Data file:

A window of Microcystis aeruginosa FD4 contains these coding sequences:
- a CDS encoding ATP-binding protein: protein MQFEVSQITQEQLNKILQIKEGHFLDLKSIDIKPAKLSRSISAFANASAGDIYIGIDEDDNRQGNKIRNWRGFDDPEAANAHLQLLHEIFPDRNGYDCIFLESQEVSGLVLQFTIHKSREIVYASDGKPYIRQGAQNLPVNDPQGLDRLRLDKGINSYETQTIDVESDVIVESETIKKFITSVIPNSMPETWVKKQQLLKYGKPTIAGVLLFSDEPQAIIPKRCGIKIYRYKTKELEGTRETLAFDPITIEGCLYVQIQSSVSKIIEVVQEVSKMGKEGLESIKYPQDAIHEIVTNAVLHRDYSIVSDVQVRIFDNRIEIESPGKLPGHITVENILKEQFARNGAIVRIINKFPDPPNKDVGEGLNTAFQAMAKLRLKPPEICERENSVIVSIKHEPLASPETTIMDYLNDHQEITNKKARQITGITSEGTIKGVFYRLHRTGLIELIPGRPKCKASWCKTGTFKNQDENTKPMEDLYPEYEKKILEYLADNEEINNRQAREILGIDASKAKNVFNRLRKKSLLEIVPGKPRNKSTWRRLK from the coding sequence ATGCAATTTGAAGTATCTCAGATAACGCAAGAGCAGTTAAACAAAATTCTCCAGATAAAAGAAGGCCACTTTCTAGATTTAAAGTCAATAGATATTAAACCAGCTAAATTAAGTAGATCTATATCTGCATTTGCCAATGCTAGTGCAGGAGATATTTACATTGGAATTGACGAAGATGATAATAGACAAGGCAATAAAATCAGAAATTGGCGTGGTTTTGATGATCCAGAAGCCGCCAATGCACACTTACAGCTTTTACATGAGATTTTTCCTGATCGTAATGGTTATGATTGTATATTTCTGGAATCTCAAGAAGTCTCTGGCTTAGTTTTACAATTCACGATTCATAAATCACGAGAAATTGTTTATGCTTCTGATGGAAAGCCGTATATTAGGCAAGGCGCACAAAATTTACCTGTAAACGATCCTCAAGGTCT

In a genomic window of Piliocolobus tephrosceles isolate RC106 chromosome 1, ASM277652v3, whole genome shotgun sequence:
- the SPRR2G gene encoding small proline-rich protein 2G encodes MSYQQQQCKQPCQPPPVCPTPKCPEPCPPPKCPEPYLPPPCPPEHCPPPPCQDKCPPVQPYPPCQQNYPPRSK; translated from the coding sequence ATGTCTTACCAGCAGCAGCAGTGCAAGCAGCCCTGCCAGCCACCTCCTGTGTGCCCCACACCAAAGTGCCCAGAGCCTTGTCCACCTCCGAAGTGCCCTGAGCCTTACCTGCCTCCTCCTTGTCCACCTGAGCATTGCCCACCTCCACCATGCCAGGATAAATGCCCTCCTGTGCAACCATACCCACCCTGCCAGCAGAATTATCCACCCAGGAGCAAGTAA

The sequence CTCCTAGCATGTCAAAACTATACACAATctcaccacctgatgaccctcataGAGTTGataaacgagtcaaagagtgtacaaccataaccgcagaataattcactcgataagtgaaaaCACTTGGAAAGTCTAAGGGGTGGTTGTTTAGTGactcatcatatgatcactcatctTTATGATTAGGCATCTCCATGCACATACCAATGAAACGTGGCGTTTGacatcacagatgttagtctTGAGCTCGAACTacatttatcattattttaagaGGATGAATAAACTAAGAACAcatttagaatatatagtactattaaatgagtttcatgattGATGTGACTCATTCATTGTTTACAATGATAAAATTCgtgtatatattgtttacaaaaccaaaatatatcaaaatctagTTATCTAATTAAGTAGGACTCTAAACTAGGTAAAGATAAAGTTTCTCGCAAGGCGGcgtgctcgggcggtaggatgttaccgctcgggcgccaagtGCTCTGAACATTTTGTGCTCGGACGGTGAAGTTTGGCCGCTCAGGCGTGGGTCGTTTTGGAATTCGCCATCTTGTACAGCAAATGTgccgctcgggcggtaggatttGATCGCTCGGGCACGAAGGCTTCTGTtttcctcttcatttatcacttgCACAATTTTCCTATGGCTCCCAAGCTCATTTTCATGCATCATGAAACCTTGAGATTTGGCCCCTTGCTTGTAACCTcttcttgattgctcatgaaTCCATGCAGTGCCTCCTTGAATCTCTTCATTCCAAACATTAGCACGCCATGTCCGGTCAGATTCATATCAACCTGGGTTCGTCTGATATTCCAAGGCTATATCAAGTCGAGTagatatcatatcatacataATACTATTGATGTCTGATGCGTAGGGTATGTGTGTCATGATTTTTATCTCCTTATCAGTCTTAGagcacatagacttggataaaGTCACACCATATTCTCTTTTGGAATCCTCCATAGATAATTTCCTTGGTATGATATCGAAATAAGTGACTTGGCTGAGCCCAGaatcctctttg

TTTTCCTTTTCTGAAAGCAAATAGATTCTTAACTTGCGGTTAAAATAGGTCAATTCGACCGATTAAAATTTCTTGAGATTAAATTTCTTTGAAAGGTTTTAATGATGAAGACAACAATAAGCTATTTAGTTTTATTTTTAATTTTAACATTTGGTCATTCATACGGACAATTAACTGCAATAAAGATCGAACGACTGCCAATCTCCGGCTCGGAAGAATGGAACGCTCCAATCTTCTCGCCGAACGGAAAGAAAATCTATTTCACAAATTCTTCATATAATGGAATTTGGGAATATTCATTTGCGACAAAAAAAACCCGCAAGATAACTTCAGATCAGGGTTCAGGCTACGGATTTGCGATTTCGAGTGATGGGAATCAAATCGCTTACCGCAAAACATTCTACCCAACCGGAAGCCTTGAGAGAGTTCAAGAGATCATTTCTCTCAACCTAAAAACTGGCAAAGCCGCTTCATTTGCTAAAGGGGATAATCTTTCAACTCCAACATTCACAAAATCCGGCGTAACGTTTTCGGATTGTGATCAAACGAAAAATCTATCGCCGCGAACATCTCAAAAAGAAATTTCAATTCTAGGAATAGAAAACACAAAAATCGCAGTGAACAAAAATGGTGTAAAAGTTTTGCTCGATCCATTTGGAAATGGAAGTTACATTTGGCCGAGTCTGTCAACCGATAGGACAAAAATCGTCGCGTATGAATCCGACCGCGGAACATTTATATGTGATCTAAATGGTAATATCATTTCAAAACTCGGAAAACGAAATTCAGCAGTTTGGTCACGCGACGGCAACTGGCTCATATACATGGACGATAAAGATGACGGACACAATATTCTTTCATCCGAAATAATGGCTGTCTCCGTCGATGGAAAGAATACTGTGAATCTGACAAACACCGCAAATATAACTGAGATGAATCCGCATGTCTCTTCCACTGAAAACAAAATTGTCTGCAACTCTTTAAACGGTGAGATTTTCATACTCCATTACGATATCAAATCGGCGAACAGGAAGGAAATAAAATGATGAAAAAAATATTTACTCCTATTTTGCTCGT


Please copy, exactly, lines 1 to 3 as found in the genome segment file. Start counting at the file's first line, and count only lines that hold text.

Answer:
A window of Microcystis aeruginosa FD4 contains these coding sequences:
- a CDS encoding ATP-binding protein: protein MQFEVSQITQEQLNKILQIKEGHFLDLKSIDIKPAKLSRSISAFANASAGDIYIGIDEDDNRQGNKIRNWRGFDDPEAANAHLQLLHEIFPDRNGYDCIFLESQEVSGLVLQFTIHKSREIVYASDGKPYIRQGAQNLPVNDPQGLDRLRLDKGINSYETQTIDVESDVIVESETIKKFITSVIPNSMPETWVKKQQLLKYGKPTIAGVLLFSDEPQAIIPKRCGIKIYRYKTKELEGTRETLAFDPITIEGCLYVQIQSSVSKIIEVVQEVSKMGKEGLESIKYPQDAIHEIVTNAVLHRDYSIVSDVQVRIFDNRIEIESPGKLPGHITVENILKEQFARNGAIVRIINKFPDPPNKDVGEGLNTAFQAMAKLRLKPPEICERENSVIVSIKHEPLASPETTIMDYLNDHQEITNKKARQITGITSEGTIKGVFYRLHRTGLIELIPGRPKCKASWCKTGTFKNQDENTKPMEDLYPEYEKKILEYLADNEEINNRQAREILGIDASKAKNVFNRLRKKSLLEIVPGKPRNKSTWRRLK from the coding sequence ATGCAATTTGAAGTATCTCAGATAACGCAAGAGCAGTTAAACAAAATTCTCCAGATAAAAGAAGGCCACTTTCTAGATTTAAAGTCAATAGATATTAAACCAGCTAAATTAAGTAGATCTATATCTGCATTTGCCAATGCTAGTGCAGGAGATATTTACATTGGAATTGACGAAGATGATAATAGACAAGGCAATAAAATCAGAAATTGGCGTGGTTTTGATGATCCAGAAGCCGCCAATGCACACTTACAGCTTTTACATGAGATTTTTCCTGATCGTAATGGTTATGATTGTATATTTCTGGAATCTCAAGAAGTCTCTGGCTTAGTTTTACAATTCACGATTCATAAATCACGAGAAATTGTTTATGCTTCTGATGGAAAGCCGTATATTAGGCAAGGCGCACAAAATTTACCTGTAAACGATCCTCAAGGTCT

In a genomic window of Piliocolobus tephrosceles isolate RC106 chromosome 1, ASM277652v3, whole genome shotgun sequence: